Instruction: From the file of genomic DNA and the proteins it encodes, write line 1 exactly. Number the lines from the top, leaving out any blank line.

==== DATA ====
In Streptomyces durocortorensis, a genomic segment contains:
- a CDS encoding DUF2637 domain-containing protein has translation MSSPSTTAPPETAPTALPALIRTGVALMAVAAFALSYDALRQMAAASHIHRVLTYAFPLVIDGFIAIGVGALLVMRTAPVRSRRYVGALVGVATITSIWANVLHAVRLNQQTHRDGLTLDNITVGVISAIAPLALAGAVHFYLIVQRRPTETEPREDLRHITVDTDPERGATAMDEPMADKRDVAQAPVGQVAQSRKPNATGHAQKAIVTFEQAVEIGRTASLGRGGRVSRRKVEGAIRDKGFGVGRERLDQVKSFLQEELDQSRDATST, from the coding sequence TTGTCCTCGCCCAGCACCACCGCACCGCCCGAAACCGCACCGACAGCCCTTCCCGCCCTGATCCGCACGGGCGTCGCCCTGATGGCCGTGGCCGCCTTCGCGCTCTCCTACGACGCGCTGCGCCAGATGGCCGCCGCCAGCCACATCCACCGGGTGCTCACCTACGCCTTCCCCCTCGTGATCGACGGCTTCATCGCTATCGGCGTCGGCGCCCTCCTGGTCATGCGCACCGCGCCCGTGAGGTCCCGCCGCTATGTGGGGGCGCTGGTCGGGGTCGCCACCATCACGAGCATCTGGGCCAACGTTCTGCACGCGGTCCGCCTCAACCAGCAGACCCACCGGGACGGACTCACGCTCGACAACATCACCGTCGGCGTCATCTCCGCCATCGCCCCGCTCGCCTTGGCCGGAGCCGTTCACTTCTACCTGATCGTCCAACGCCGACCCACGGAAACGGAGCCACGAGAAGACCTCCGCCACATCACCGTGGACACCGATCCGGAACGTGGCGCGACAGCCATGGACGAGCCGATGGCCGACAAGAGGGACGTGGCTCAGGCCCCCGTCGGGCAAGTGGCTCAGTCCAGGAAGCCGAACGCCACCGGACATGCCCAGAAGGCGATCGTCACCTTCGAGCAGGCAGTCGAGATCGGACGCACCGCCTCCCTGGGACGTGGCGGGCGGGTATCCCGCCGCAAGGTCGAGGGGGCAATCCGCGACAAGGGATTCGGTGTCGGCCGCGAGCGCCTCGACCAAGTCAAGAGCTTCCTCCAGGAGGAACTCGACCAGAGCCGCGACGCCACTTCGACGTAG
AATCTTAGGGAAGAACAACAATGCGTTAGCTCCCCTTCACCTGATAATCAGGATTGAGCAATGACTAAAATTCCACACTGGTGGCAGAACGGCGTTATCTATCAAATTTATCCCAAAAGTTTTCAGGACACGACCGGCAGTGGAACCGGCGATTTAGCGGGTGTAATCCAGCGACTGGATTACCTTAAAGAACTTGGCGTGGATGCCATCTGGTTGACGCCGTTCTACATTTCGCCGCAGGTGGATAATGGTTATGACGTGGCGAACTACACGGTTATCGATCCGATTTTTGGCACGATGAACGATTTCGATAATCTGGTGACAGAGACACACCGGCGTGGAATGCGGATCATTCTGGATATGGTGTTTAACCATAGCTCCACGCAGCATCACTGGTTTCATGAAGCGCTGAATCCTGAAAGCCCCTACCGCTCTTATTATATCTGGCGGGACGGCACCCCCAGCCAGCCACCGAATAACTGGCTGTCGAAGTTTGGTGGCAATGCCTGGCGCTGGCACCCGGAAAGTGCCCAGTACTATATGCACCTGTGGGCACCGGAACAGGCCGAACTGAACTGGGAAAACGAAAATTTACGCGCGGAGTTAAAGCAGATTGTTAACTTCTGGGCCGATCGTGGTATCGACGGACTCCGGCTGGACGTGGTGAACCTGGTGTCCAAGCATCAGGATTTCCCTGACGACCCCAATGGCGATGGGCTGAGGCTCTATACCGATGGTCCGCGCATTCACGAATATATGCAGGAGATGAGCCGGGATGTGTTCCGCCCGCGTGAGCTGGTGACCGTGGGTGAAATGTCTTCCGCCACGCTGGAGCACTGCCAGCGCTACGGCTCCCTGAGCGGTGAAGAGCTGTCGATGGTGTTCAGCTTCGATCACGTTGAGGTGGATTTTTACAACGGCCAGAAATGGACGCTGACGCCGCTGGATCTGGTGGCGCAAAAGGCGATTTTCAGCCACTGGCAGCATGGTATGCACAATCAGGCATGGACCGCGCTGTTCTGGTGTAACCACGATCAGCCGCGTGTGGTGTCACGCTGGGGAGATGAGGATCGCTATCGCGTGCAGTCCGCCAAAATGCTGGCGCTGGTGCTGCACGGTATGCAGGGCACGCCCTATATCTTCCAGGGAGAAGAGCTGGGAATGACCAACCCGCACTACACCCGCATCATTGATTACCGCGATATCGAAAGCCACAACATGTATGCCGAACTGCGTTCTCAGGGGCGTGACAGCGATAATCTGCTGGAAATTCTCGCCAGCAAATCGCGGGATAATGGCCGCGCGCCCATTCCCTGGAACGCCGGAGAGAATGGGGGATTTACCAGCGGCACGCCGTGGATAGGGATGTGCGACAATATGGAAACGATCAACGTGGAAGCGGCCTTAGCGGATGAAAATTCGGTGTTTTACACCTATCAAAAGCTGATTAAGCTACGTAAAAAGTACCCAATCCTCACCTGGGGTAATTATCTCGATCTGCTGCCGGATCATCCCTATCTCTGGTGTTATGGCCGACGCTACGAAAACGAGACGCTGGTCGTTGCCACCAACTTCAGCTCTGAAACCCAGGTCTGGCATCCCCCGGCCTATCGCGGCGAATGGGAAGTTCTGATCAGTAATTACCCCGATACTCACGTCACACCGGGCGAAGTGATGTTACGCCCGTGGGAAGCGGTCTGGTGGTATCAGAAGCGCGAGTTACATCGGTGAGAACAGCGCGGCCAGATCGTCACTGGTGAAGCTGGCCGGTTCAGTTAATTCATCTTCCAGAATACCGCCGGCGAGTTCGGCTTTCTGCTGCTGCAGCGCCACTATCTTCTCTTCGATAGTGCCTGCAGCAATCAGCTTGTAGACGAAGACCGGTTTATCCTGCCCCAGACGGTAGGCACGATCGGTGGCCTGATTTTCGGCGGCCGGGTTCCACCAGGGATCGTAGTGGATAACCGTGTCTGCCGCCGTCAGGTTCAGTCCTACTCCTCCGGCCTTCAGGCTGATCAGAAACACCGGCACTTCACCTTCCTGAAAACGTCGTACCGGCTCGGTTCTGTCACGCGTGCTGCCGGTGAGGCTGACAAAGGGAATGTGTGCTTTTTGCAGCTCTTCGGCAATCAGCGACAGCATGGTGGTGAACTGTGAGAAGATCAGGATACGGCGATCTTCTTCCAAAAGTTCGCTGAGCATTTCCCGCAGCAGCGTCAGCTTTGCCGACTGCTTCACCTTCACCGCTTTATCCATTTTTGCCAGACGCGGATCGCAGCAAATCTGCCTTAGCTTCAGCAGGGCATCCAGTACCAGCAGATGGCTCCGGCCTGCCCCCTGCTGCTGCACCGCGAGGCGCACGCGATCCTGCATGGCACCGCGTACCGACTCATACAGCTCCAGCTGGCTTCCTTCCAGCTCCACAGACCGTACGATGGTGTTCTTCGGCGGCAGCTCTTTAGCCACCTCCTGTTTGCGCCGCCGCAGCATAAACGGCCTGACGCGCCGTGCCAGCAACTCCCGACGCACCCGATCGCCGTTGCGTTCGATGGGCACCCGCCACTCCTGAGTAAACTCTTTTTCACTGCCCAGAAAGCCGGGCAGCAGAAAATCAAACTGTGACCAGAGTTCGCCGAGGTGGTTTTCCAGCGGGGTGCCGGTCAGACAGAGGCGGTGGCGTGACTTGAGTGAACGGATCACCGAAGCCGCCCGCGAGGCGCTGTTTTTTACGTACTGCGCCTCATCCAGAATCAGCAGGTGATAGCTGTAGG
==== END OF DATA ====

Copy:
In Streptomyces durocortorensis, a genomic segment contains: